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ART 2018 : IEEE Transactions on Reliability Special Section on Adaptive Random Testing


When N/A
Where N/A
Submission Deadline Mar 1, 2018
Notification Due Jun 15, 2018
Final Version Due Dec 1, 2018
Categories    software engineering   software testing   adaptive random testing   art

Call For Papers

With the wide spread of mobile applications, embedded software, data
analytics, and cloud-based applications, the total cost of testing
software applications is huge and increasing. Both the academia and
industry are finding methods to alleviate the problem. A fundamental
element in many software testing techniques is to employ the notion of
randomness in test artifact generation or to apply the concept in the
decision making process. In a standalone manner, the notion of
randomness is realized as random testing, which is regarded as the
most basic form of software testing technique. Owing to its generality
and efficiency, and despite the wide range of findings on its
effectiveness in detecting failures, random testing has found
successful industrial applications in areas like fuzzing and stress
tests to expose software vulnerability. On the other hand, the notion
of test case diversity has been found empirically to be an important
factor in exposing failures. A significant form of test case diversity
is Adaptive Random Testing (ART), which combines the notions of
randomness and test case diversity in generating test cases. It can
improve the effectiveness of the random testing technique but incurs
the time and memory costs of test case diversity techniques. Recent
advances in ART research have produced new algorithms with linear time
complexity. Further empirical studies on real-world applications have
produced new insights, confirming that some of the ART algorithms are
consistently more effective or consistently less effective than random
testing. There has also been experimentation in replacing the notion
of randomness in other testing techniques such as test case
prioritization by novel forms of ART.

Given this preamble, IEEE Transactions on Reliability will have a
special section soliciting original work in Adaptive Random Testing
that provides innovative theoretical contributions, comprehensive
empirical validation, or novel applications. Submissions will be
reviewed and selected based on originality, technical correctness,
presentation, and practical relevance.

The topics of interest include, but are not limited to, the following:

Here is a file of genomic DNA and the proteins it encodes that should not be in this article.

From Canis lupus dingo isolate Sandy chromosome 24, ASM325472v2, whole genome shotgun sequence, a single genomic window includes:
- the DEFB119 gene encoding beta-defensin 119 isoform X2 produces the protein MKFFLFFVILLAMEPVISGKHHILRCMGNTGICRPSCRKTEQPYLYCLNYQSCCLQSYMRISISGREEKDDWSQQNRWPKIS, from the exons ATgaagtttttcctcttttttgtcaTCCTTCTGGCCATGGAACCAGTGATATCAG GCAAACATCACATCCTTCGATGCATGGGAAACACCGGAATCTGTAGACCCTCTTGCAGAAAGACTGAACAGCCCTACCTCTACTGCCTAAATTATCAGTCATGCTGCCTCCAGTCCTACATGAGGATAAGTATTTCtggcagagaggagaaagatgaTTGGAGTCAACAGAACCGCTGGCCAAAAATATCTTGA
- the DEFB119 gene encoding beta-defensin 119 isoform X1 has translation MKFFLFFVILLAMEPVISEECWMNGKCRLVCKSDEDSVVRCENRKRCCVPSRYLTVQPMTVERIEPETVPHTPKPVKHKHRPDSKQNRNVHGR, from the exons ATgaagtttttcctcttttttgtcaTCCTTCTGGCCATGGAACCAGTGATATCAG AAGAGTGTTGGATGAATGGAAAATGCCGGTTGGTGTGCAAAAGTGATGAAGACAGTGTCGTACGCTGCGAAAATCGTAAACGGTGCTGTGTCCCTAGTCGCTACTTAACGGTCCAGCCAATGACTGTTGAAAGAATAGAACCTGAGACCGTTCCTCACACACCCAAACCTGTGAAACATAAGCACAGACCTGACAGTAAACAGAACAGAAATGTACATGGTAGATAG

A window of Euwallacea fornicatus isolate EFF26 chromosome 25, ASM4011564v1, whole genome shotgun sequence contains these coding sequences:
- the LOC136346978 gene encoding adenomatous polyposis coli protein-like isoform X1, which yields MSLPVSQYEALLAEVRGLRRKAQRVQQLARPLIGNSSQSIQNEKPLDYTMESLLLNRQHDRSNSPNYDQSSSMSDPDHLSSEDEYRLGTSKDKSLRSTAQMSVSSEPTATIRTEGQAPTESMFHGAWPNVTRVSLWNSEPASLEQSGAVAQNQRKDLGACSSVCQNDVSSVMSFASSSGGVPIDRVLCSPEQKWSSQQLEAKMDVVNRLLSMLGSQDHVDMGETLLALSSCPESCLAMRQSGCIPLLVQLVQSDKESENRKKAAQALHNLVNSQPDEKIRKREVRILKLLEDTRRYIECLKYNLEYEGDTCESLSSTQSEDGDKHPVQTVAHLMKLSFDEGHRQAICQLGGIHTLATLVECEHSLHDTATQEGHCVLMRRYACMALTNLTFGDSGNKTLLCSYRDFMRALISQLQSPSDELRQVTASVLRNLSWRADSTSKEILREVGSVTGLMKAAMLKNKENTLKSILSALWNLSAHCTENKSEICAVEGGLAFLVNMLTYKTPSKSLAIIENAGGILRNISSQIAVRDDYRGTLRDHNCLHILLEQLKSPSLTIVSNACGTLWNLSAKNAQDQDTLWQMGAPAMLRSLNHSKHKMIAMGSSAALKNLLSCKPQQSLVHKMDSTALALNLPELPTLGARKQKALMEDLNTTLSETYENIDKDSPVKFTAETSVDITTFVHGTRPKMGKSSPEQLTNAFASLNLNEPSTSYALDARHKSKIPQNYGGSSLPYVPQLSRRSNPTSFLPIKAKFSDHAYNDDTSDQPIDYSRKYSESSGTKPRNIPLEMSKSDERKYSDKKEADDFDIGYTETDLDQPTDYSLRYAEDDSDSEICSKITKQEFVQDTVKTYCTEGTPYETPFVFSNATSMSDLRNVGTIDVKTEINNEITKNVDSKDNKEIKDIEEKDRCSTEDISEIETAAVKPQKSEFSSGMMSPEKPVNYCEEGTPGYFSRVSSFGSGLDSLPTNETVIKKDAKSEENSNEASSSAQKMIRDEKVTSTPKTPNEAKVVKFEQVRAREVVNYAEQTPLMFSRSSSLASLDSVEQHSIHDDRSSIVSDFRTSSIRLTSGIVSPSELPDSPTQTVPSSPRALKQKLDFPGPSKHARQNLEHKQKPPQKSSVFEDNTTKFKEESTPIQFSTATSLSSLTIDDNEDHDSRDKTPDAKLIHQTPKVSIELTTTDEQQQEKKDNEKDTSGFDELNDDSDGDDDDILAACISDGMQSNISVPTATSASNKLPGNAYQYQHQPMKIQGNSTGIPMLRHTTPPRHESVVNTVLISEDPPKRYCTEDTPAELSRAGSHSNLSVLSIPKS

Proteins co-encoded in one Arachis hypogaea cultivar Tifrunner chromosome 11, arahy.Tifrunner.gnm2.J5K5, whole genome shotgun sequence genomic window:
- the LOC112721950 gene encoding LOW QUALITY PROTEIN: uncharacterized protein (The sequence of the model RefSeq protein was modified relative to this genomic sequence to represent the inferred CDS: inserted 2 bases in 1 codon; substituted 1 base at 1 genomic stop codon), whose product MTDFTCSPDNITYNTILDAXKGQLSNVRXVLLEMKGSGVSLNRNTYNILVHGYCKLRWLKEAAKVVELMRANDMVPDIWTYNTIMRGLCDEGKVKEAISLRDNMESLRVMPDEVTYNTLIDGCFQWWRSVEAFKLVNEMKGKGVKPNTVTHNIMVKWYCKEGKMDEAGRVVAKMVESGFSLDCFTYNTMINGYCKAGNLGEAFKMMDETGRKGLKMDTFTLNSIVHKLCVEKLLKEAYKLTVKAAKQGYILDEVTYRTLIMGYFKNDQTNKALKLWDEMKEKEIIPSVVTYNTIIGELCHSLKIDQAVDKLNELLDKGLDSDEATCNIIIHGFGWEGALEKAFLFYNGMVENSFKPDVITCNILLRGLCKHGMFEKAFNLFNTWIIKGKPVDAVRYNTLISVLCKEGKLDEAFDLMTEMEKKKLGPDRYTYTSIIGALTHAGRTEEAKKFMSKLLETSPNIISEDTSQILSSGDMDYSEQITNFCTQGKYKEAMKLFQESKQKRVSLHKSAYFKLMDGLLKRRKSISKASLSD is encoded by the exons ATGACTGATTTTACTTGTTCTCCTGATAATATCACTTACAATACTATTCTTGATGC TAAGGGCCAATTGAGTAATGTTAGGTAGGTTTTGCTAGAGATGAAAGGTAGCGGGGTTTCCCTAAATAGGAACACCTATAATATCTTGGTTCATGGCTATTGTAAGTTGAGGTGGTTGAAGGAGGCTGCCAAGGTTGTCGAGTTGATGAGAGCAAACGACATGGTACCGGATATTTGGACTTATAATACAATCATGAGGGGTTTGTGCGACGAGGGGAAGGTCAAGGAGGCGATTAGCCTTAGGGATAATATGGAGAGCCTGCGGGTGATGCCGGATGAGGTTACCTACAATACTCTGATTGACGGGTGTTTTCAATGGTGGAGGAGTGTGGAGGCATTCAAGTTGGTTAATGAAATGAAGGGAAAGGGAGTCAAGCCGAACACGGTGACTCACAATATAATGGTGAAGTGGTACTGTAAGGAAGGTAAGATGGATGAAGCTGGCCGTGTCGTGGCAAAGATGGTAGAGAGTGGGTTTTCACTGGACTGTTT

+ Theoretical foundations of adaptive random testing
+ Time complexity analysis of adaptive random testing algorithms
+ Empirical study on adaptive random testing
+ Novel algorithms of adaptive random testing
+ Generalization of adaptive random testing
+ Parallelization of adaptive random test case generation
+ Novel frameworks, platforms, and kernel libraries of adaptive random testing
+ Applications of adaptive random testing to software engineering
methodology and techniques
+ Adaptive random testing for and on security, deep learning, and big
data applications
+ Novel interdisciplinary applications of adaptive random testing
+ Integration of measurement and prediction for adaptive random testing
+ Large-scale case studies, benchmark suites, and industrial
applications and practices
+ Critical evaluation of adaptive random testing
+ Adaptive random testing beyond validation and verification

We welcome high quality submissions that are original work, not
published, and not currently submitted elsewhere. We also encourage
extensions to conference papers, unless prohibited by copyright, if
there is a significant difference in the technical content.
Improvements such as adding a new case study or including a
description of additional related studies do not satisfy this
requirement. The overlapping between each submission and other
published articles, including the authors’ own papers, should be less
than 30%. Each submission must conform to the two-column format of
printed articles in the IEEE Transactions on Reliability with all
figures and tables embedded in the paper, rather than listed at the
end or in the appendix. More information on how to prepare and submit
manuscripts can be found at

March 1, 2018 Paper submission deadline
June 15, 2018 First round notification
December 1, 2018 Final notification

Professor W. Eric Wong, University of Texas at Dallas, USA

Professor W.K. Chan, City University of Hong Kong, Hong Kong

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